The Empress enjoyed mingling with the "common" people as long as she could remain anonymous. However, if she was recognized, she wanted to disappear as quickly as possible.

The invention of the steam engine and the rapid expansion of the rail network in Europe in the second half of the 19th century made travel easier and an expression of a completely new attitude to life.

The empress had her own very exquisitely equipped train carriage that could easily be coupled to other trains.

In 1868, Empress Elisabeth had also purchased the ship Miramar from Carlota.

The Miramar was a luxurious yacht, with a crew of over 100 people. It was equipped with a library, a music room, and a Turkish bath.
Elisabeth loved the Miramar and used it extensively for her travels throughout the Mediterranean.
In her book, Irma recounts their initial voyage on the "floating palace" which was cut short due to a storm lasting several days. They had to complete the journey by train. Even though Irma was scared, the empress still went for walks on the deck, hoping to encourage Irma to appreciate the beauty of nature and overcome her fears.

Aus den letzten Jahren der Kaiserin Elisabeth by Irma Sztáray was first published in 1929. The book offers a unique glimpse into the life of the empress in the last years before her death. Sztáray describes, among other things, the empress's love of beauty, her worries about her children, and her despair over the death of her son, Crown Prince Rudolf. The book is a valuable resource for anyone interested in the life of Empress Elisabeth.

The book is available for free on the website of (in German). You can also buy a hard copy on Amazon.

The last voyage

In the fall of 1898, the Empress travelled incognito throughout Switzerland with a party of 12 individuals. Besides Countess Irma Sztáray, others were General Berzeviczy, who acted as Marshal of the Court, Dr Eugen Kromar, who was the intendant, Frederik Barker, who served as a tutor, as well as two chamberlains and six servants.

During their stay at the Hotel de Caux in Lausanne, the empress and her party occupied fifteen rooms on the first floor. These rooms opened onto a spacious balcony. As usual, the empress occupied 3 of the rooms, the others were for her servants.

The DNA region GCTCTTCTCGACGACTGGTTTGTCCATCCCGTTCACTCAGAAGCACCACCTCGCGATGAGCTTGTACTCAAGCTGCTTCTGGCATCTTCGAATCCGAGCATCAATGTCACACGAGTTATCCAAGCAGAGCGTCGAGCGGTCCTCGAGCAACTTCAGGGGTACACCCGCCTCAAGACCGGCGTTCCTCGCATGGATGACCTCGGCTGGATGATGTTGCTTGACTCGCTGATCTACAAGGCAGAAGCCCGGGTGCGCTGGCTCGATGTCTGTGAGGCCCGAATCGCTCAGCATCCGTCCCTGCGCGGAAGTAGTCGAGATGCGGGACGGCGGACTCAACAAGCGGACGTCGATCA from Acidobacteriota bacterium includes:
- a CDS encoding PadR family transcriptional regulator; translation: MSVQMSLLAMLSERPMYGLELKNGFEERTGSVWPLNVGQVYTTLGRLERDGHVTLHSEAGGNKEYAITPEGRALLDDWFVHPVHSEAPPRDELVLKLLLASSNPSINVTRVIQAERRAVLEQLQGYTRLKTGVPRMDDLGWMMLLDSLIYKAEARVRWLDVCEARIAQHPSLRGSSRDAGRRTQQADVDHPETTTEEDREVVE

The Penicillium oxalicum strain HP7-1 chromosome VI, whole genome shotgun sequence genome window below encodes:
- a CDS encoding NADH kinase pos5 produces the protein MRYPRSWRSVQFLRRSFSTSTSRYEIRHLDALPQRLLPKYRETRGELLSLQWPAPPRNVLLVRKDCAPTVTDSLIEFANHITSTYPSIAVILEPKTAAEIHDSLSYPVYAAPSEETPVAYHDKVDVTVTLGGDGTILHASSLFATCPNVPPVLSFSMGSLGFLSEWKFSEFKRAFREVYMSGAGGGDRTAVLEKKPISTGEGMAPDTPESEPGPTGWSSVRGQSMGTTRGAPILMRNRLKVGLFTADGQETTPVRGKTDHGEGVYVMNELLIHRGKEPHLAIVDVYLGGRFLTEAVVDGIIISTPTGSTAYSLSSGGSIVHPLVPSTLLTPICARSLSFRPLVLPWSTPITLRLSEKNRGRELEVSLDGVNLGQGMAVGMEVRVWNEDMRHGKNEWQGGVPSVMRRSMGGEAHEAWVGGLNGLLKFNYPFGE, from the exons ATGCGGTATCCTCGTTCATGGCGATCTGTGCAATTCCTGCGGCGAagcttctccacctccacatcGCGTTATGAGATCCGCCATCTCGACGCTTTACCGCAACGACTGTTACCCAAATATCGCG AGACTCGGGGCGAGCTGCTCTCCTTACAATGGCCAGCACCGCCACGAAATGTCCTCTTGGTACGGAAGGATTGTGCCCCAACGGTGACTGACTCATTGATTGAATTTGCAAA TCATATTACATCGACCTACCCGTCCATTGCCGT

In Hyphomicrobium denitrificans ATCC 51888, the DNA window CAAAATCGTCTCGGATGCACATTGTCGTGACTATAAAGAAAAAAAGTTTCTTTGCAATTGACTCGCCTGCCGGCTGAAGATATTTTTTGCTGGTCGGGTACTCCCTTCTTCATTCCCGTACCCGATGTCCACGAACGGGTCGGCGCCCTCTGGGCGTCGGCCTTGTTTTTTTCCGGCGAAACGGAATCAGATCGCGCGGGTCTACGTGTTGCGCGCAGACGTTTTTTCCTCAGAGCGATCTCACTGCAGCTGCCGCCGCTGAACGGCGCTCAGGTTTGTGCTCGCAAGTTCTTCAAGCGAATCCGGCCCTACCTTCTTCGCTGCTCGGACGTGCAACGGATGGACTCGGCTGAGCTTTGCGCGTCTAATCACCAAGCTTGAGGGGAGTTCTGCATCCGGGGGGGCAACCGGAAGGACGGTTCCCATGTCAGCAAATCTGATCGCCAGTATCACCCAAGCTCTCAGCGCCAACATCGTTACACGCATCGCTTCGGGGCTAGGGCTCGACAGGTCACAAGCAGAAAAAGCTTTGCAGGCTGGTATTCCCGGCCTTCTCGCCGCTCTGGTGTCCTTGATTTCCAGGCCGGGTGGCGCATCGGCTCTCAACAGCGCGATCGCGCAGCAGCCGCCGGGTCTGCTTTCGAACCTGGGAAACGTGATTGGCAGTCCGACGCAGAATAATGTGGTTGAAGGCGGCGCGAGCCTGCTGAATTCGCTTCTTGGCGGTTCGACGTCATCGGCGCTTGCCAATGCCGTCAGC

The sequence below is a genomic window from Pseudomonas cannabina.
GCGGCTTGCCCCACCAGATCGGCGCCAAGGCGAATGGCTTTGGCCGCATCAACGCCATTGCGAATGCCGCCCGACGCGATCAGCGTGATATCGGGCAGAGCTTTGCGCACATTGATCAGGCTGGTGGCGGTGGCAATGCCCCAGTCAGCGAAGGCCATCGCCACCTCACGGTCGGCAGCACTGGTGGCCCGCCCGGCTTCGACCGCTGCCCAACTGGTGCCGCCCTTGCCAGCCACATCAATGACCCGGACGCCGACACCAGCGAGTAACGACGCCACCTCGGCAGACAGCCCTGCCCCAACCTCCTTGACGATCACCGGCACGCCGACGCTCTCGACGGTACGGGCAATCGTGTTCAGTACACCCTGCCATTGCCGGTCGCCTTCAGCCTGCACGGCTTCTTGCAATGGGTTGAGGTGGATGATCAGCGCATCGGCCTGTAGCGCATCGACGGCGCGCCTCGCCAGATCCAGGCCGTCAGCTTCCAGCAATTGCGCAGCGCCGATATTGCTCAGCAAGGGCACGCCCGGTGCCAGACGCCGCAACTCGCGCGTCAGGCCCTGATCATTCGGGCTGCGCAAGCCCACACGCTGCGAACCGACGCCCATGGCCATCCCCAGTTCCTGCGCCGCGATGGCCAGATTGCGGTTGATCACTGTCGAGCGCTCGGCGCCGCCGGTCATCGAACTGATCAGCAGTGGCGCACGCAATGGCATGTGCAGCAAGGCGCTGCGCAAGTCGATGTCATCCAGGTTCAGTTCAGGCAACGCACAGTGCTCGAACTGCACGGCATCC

In the early hours of the morning, at around 5 o'clock, the Empress would wake up and go for a walk after taking a bath. Irma likely accompanied her. She drank a glass of goat's milk somewhere along the way, and some days that was all she ate.

Empress Elisabeth and Irma travelled across the Geneva lake to Pregny, to visit the Rothschilds' estate. They then travelled further to Geneva, to spend the night at the Hotel Beau Rivage.

Irma emphasizes that she complied (reluctantly) with the request of accompanying the incognito travelling queen alone to Geneva. General Berzeviczy had expressed his concerns, as Geneva was a hotbed of political activism at the time, and there was a real threat of violence against the empress. In the years leading up to her assassination, she had been the target of several threats and attacks.

Elisabeth did not listen to the warnings. She ordered her entourage to take the train back to Montreux in the morning, while she and Irma would be travelling by boat.

This is why, on September 10, 1898, they strolled together along the promenade to catch the ferry. An anarchist named Luigi Lucheni approached them and, while he acted as he stumbled, Lucheni stabbed Elisabeth with a sharpened file, striking a fatal blow to her heart.

In the face of this shocking and brutal attack, Irma Sztáray demonstrated extraordinary courage and quick thinking.
She was the only servant present during this fateful event, making her an eyewitness to the shocking incident.

You can read the details on the assassination of Empress Elisabeth here.

The steamship “Genève” on which Empress Elisabeth died is still afloat today ©palaces-of-europe.The steamship “Genève” on which Empress Elisabeth died is still afloat today ©palaces-of-europe.

In short, Sisi managed to get up and walk to the ship. On board, Elisabeth loses her conscience. They are still not aware that Luigi offered more than a blow. Only after Irma loosens the corset of the Empress, she discovers a small stain of blood. She quickly raises the alarm and has the captain turn around the boat that already started the trip. With the help of some bystanders, the empress is brought back to the hotel.

Back at the Beau Rivage Hotel, Irma is aware that the situation is very serious. She immediately sends a telegram to Count Paar at the Hofburg in Vienna, saying: "Her Majesty the Empress was badly wounded, please report this to His Majesty the Emperor with the deepest respect."

The Empress dies very soon after this message, so Irma needs to send another message to the Emperor: "Ihre majestät die Kaiserin is entschlummert".

The empress is dead, and Irma is devasted. She stays at the empress' side though, all the way to the Imperial Crypt beneath the Capuchin Church in Vienna, where Sisi was buried.

Life After the Tragedy

A year after the attack, Irma Sztáray embarked on a journey to Italy with her mother to find solace and peace after the mental turmoil of the previous year. In 1907, she made a significant contribution to the Queen Elizabeth Memorial Museum in Buda Castle, donating the black silk jacket worn by the Queen on the day of the assassination attempt, along with other poignant mementos.

After that, Countess Irma Sztáray chose to lead a reclusive life in her family's castle in Sobránc. She lived there until her passing in 1940, preserving the memories of her time with Empress Elisabeth and the role she played in the Empress's life.